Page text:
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Old 12-31-2014, 07:29 PM   #21
simply Nathan
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Default Re: Skills as perks

I'm using a much shorter skill list than the norm (~30 is less than the 100+ in DF, much less the several hundred in the Basic Set).

Long-distance hiking is a function of HT-based Explorer, HT-based Athletics, or a default of HT-4. Simply hiking at full HT without the other things those skills grant would be a Perk.

Swimming is a function of HT-based Athletics for staying afloat, breath-holding, or endurance swimming. DX-based Athletics for the skill cap of fighting in the water. A Perk of swimming as if the skill was known at Attribute+0 is a Perk.

Knowing the market value of a saleable item is a roll against Merchant or Craftsmanship(assuming an appropriate familiarity of that skill). A Perk would allow this against base IQ instead, but would be of no help for haggling or Savior-Faire in the Merchant's Guild.

All weapons can be Fast-Drawn at skill-4. A Perk specialized per skill raises this to full skill.

Rather than having separate sword and knife fencing skills, I have a perk called Weapon Finesse specialized by skill; it adds the option of the F parry in exchange for facing encumbrance penalties for all one-handed thrusting weapons under the skill.

First Aid is a function of IQ-based Medicine, Poisons/Diagnosis of Per-based Medicine. A separate Perk would be available for IQ- or Per-based competence at administering first aid, of identifying poisons, or of diagnosing diseases.

The list goes on.

I don't think I'm even going to require rolls for Gesture or Knot-Tying, if they even come up.
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Old 12-31-2014, 08:22 PM   #22
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Default Re: Skills as perks

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Originally Posted by Phil Masters View Post
And what can Sailor-18 actually do so much better than Sailor-11?
I don't know; I have never been part of a military unit or large vehicle crew. But I try not to assume that if I am ignorant about something, it must be trivial and boring.
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Old 01-01-2015, 02:33 AM   #23
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Default Re: Skills as perks

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I don't know; I have never been part of a military unit or large vehicle crew. But I try not to assume that if I am ignorant about something, it must be trivial and boring.
But you can look about it from a gaming perspective. Will there ever be a situation in a game where the difference between a sailor-11 and sailor-18 matters?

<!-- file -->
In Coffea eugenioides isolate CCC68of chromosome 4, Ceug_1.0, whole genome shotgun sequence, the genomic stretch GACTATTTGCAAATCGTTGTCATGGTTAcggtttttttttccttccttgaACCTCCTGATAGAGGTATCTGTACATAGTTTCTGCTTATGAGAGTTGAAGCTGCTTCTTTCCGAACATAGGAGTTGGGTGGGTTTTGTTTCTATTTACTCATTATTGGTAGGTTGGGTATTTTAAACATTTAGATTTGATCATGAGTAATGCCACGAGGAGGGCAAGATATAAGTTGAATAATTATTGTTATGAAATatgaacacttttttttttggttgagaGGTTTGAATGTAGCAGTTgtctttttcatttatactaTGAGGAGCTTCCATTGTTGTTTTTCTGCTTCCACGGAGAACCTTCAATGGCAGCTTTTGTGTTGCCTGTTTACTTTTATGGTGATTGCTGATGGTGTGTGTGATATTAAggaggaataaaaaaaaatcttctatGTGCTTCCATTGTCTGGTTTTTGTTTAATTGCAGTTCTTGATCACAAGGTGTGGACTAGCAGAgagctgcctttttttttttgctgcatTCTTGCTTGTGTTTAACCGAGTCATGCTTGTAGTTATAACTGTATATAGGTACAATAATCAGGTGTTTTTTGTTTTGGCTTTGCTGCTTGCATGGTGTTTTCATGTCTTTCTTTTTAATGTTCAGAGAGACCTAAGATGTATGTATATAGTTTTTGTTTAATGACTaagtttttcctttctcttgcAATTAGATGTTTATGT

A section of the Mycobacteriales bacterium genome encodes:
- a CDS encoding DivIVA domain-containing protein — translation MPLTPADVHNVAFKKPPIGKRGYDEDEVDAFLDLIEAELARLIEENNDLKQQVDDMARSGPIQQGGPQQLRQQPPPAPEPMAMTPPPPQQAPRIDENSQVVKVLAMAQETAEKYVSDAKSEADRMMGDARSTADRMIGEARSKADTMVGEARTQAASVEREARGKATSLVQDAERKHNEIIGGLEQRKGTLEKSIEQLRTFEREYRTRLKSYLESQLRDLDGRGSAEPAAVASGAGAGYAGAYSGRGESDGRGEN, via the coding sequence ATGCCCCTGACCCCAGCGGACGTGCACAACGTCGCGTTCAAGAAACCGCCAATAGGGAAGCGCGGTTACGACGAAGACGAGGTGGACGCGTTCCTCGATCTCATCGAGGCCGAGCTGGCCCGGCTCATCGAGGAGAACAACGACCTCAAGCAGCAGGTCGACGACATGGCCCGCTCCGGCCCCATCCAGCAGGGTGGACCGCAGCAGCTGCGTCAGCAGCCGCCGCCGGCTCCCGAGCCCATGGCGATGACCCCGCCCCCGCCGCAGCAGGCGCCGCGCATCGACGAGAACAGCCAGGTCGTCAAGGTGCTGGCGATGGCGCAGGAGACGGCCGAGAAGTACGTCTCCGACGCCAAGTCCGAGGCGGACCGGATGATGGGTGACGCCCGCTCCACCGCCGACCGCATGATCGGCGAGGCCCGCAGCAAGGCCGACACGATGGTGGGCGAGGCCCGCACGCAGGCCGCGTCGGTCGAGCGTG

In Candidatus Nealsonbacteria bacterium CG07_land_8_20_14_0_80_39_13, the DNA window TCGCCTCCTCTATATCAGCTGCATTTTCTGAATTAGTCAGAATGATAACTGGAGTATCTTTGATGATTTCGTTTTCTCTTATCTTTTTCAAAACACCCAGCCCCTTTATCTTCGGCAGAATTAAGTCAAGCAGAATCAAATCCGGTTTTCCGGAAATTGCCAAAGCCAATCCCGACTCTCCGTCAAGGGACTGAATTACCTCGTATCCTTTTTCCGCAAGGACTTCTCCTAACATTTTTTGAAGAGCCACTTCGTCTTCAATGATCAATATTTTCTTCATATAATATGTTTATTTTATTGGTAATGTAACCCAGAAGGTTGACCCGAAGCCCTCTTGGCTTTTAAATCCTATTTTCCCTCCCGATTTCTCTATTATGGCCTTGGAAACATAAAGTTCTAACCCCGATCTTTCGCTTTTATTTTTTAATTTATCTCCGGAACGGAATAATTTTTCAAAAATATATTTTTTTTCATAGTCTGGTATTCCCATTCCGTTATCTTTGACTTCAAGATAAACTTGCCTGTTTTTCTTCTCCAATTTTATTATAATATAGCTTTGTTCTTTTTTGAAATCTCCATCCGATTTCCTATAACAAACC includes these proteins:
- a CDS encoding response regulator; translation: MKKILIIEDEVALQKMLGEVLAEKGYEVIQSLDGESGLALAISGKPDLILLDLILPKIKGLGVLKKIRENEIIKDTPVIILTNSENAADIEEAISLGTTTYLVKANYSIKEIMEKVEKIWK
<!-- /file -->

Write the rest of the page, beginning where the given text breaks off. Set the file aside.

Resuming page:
Actually, I think there is, if a ship is in a storm. Still, I think it is a nice rule of thumb to decide between skill and perk. It might be setting/game dependent.
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Old 01-01-2015, 02:50 AM   #24
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Default Re: Skills as perks

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And what can Sailor-18 actually do so much better than Sailor-11?
He can do his work in half the time (-5 to skill) and still be better at it.
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Old 01-01-2015, 02:51 AM   #25
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Default Re: Skills as perks

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I don't know; I have never been part of a military unit or large vehicle crew. But I try not to assume that if I am ignorant about something, it must be trivial and boring.
That is a bad habit that one should avoid, certainly. But then, I posed this as a question. I know that there are some people with maritime experience here; maybe they can answer it.

From what I've heard chatting to such people in the past, though, yes, maritime crew operations are a respectably skilled job. However, a lot of it involves keeping mechanical systems running - and that's Mechanic.

And yes, the other issue is how often any of this will come up in a game.
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Old 01-01-2015, 02:55 AM   #26
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Default Re: Skills as perks

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He can do his work in half the time (-5 to skill) and still be better at it.
But that then raises the question of whether that's actually realistic. Crewman on a four-master presumably includes knowing how to help raise the sails right; Crewman on an airship might involve (I guess, from a position of extreme ignorance) walking round the gasbags once a day checking for leaks. Those kinds of routine-but-necessary activities really are quite hard to do in double time.
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Old 01-01-2015, 02:43 PM   #27